Community Care have published an article on six ways to improve conditions for home care workers.

MPs gathered in Westminster to debate how to improve the working conditions of home care workers and, in turn, the quality of services. It was reassuring to see cross-party support for overhauling a system that sees up to 200,000 home care workers effectively paid less than the national minimum wage (according to Unison figures).

“Action is desperately needed on the terms and conditions of care workers,” said Andrew Smith (Labour), who kicked off the debate. He pointed out that zero-hours contracts in particular presented real problems for the continuity of care.  Simon Hughes (Lib Dem) echoed Smith’s concerns: “I have had care workers troubled by their ability to do their job come to see me. In my experience, such workers are troubled by a combination of not having enough time to look after the person they are caring for and no adequate account being taken of travel time, which means that they are in effect paid below the minimum wage to do a job that they cannot carry out sufficiently and that often there is no continuity of care from a particular individual for a vulnerable, normally elderly person.”

Smith said one care worker in his constituency (Oxford East) had chosen to go back on Jobseeker’s Allowance, because he was actually financially better off out of work.

Of course, many of you will already be well aware of the difficulties facing home care workers. But what is particularly interesting were the six solutions proposed by another Lib Dem, Andrew George, at the end of the debate:

  1. Encourage care providers to offer at least a living wage for workers: £7.20 per hour and £8.30 in the London area
  2. Travel time between visits should be part of salaried time
  3. A mileage rate should be set and shared by all
  4. There should be a minimum visit time of 45 minutes in very exceptional cases and at least an hour for most visits, especially if it requires two staff members and involves at least two of the following procedures  getting out of bed; dressing or undressing; toileting; feeding; washing and mobility support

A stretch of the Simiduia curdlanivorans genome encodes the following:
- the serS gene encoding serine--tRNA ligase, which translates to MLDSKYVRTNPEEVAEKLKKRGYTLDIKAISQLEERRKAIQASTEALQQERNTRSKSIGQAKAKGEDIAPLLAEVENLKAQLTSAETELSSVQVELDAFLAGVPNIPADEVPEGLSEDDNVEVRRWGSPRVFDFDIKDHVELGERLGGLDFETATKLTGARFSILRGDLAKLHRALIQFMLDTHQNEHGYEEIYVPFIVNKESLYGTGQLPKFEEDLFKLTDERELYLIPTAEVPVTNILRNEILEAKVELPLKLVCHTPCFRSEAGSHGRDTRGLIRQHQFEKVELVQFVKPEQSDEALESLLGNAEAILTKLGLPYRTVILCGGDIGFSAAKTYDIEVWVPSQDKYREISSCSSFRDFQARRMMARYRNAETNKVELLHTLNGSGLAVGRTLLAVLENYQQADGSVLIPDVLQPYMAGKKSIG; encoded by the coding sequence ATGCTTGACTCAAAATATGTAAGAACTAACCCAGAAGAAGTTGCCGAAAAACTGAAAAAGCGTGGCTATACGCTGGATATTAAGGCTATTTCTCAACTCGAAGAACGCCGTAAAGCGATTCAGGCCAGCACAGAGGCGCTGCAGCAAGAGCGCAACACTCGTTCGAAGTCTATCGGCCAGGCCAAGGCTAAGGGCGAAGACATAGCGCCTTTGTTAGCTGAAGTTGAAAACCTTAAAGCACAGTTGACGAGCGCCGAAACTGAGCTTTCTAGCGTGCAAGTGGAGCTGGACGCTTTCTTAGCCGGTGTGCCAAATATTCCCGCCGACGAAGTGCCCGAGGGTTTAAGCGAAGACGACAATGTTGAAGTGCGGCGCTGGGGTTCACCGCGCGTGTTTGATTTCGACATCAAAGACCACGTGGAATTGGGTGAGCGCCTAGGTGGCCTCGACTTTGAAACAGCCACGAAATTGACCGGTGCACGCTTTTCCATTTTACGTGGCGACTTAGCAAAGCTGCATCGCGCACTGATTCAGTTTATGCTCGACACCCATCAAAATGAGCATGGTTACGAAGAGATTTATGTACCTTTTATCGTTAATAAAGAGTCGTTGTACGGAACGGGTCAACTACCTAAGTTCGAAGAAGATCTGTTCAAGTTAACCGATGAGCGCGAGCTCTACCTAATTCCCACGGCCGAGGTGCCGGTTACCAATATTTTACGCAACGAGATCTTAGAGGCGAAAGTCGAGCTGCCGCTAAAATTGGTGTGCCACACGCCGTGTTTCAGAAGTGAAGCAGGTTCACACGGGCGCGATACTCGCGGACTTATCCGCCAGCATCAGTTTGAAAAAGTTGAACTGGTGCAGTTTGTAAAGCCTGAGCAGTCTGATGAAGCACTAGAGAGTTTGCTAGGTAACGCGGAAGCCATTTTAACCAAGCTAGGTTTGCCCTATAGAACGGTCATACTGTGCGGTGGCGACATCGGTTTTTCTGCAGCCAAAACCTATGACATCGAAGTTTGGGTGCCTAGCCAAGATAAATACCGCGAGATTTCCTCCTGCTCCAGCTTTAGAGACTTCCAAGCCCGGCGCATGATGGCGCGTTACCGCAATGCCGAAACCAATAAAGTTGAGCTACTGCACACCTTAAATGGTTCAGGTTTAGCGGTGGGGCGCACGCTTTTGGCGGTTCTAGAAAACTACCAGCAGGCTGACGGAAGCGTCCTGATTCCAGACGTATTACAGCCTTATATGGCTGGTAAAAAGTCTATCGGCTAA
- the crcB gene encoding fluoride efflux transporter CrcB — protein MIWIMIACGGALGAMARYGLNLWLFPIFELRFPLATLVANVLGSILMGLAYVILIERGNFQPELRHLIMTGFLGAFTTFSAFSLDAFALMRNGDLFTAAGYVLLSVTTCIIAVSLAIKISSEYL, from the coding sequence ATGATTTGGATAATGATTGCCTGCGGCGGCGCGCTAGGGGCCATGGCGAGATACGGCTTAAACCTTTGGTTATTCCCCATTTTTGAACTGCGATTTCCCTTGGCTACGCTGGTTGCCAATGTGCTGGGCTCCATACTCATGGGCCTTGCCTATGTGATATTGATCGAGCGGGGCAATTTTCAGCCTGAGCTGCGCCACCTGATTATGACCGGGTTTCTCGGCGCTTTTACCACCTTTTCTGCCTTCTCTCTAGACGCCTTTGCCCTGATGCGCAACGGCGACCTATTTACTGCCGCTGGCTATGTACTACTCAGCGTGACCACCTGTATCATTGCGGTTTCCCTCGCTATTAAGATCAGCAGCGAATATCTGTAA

5. An efficient and effective arrival and departure reporting and recording system should be introduced
  6. Care workers should be registered

He concluded: “With that kind of support, I believe that we can give home care workers the proper status and support that they richly deserve.”

Home Care Direct strongly supports these solutions and believes that the way that we work already goes a long way to achieving all of the above.  We aim to pay our personal assistants as highly as possible, we find valuing the staff with higher wages creates a stable and reliable staff team.  Also as we employ personal assistants local to the person they care for, and often people they already know, we find that this again leads to strong, stable staff teams.  As our personal assistants only work with the client that has selected them this means that the issue of travelling between clients is a non-event for people who use the Home Care Direct service.  However if any mileage is incurred by our workers then we recommend to funding authorities that this is paid at no less than 35p per mile.  With regards to short multiple calls, Home Care Direct have found that moving away from this traditional domiciliary care model has made a huge positive impact on the services received by our clients and the working conditions of our personal assistants.  Using the Home Care Direct support box to record visits means that all support provided to individuals who use our services is recorded and tracked without the completion of paper time sheets.  As Home Care Direct are fully compliant with CQC regulations we ensure all the people we employ are fully CRB and reference checked and trained to meet the needs of the client they are working with to the highest possible standard.

We would love to hear your thoughts on these solutions to changing care at home so